John McCain Diagnosed With Brain Cancer

The senator’s doctors say he is reviewing treatment options, including chemotherapy and radiation.

Brian Snyder / Reuters

Former U.S. presidential nominee and current Arizona Senator John McCain has been diagnosed with brain cancer at 80 years old, his doctors announced Wednesday. McCain underwent a minor procedure last week to remove a blood clot from above his left eye, which lab results later revealed was associated with a brain tumor known as a glioblastoma. The tumor is considered aggressive, with patients typically surviving around 14 months with treatment.

Doctors at the Mayo Clinic Hospital in Phoenix told CNN that McCain was recovering “amazingly well” from the surgery, which completely removed the cancerous tissue. “The Senator and his family are reviewing further treatment options with his Mayo Clinic care team,” they said, adding that “treatment options may include a combination of chemotherapy and radiation.” McCain was previously diagnosed with melanoma in 2000, and has received regular cancer screenings since.

The Republican senator, who also serves as the chair of the Senate Armed Services Committee, is known nationwide for his two unsuccessful bids for the presidency, as well as his former status as a Vietnam prisoner-of-war. Under the Trump administration, McCain has broken ranks with the Republican party and advocated for a bipartisan approach to health-care. His surgery last week prompted the Senate to defer action on the GOP’s Better Care Reconciliation Act.

On Wednesday, Senate Majority Leader Mitch McConnell, who is spearheading the GOP’s effort to repeal Obamacare, expressed his sympathy for McCain. “John McCain is a hero to our Conference and a hero to our country,” McConnell said. “He has never shied from a fight and I know that he will face this challenge with the same extraordinary courage that has characterized his life. The entire Senate family’s prayers are with John, Cindy, and his family, his staff, and the people of Arizona he represents so well.”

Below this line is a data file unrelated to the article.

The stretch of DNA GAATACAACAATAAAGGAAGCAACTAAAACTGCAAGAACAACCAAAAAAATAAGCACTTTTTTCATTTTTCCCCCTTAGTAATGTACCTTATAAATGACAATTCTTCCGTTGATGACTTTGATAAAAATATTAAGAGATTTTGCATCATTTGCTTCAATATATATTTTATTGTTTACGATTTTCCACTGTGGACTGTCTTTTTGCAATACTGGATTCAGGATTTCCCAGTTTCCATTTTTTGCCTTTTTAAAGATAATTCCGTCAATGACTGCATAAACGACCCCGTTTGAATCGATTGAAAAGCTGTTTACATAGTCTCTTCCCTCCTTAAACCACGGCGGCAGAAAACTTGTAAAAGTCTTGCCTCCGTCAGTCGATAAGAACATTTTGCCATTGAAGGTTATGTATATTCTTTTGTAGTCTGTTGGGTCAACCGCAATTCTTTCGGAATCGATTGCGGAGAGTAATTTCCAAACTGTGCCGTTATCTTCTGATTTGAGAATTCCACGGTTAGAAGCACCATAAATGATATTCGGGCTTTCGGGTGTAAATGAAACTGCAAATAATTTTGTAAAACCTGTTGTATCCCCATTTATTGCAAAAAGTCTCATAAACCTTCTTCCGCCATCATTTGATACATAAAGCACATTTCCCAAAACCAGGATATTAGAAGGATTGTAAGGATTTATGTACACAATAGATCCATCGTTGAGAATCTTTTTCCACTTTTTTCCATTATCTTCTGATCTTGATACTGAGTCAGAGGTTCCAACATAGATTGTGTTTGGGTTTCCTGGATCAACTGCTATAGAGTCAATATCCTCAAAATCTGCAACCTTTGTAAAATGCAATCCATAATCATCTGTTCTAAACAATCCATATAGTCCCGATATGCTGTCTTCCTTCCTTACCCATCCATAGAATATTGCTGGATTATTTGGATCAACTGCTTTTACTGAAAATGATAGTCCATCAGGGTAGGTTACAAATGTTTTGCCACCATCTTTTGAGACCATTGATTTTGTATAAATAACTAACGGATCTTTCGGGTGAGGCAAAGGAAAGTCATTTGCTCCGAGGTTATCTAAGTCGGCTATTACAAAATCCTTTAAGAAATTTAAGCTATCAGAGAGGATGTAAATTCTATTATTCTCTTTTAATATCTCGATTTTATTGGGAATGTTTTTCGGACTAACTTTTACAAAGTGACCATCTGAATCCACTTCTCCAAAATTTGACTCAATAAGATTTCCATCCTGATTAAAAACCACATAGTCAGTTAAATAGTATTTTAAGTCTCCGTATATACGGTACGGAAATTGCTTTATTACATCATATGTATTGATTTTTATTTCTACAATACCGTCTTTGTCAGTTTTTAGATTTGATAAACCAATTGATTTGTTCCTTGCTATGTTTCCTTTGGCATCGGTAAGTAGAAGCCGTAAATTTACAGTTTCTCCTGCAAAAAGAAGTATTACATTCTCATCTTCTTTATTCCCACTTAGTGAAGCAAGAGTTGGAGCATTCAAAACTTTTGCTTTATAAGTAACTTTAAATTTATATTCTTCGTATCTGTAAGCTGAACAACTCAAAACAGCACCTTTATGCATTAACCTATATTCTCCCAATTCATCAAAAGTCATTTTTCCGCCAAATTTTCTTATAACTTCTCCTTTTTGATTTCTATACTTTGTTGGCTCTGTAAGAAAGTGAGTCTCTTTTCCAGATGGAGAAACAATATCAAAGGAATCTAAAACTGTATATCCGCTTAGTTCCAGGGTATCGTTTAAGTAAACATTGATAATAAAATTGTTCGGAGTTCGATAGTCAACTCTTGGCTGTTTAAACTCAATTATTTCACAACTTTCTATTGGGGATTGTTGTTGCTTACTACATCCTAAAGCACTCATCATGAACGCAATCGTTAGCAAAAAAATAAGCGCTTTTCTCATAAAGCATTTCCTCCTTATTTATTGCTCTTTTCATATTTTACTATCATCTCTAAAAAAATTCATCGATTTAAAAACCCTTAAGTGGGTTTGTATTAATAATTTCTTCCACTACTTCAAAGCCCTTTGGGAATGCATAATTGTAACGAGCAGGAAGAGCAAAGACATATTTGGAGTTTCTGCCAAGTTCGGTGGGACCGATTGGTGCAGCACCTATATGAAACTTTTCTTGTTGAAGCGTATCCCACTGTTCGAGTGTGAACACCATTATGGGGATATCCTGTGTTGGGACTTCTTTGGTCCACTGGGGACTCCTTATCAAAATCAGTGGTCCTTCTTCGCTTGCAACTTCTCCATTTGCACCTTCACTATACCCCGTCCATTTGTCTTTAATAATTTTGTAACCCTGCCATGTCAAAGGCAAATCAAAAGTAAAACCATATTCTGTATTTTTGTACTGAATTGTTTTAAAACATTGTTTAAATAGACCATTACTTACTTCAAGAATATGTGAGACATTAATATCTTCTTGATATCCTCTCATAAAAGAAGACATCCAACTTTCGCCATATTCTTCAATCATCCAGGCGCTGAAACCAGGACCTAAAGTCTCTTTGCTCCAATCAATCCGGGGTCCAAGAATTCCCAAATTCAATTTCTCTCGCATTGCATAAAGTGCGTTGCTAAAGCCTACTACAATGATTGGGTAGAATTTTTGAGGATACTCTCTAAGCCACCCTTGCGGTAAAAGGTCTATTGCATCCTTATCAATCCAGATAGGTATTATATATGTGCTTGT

Former President Obama, who defeated McCain in the 2008 presidential election, also tweeted his support on Wednesday evening:

His comments were echoed by former Democratic presidential nominee Hillary Clinton and former Vice President Joe Biden:

Around the same time, President Trump issued a statement sending his “thoughts and prayers” to the McCain family, declaring that the senator “has always been a fighter.” During the presidential runoff, Trump faced scrutiny for saying McCain “was not a war hero.” “He was a war hero because he was captured,” Trump said. “I like people who weren’t captured.” As president, Trump also criticized McCain for calling a U.S. raid in Yemen a failure, arguing that McCain has “been losing so long he doesn’t know how to win anymore.”

In a statement released Wednesday evening, McCain’s daughter, Meghan, offered a much different portrayal of her father. “It is an experience familiar to us, given my father’s previous battle with cancer,” she said of the latest diagnosis, adding: “It won’t surprise you to learn that in all this, the one of us who is most confident and calm is my father. He is the toughest person I know. The cruelest enemy could not break him. The aggressions of political life could not bend him. So he is meeting this challenge as he has every other. Cancer may afflict him in many ways, but it will not make him surrender. Nothing ever has.”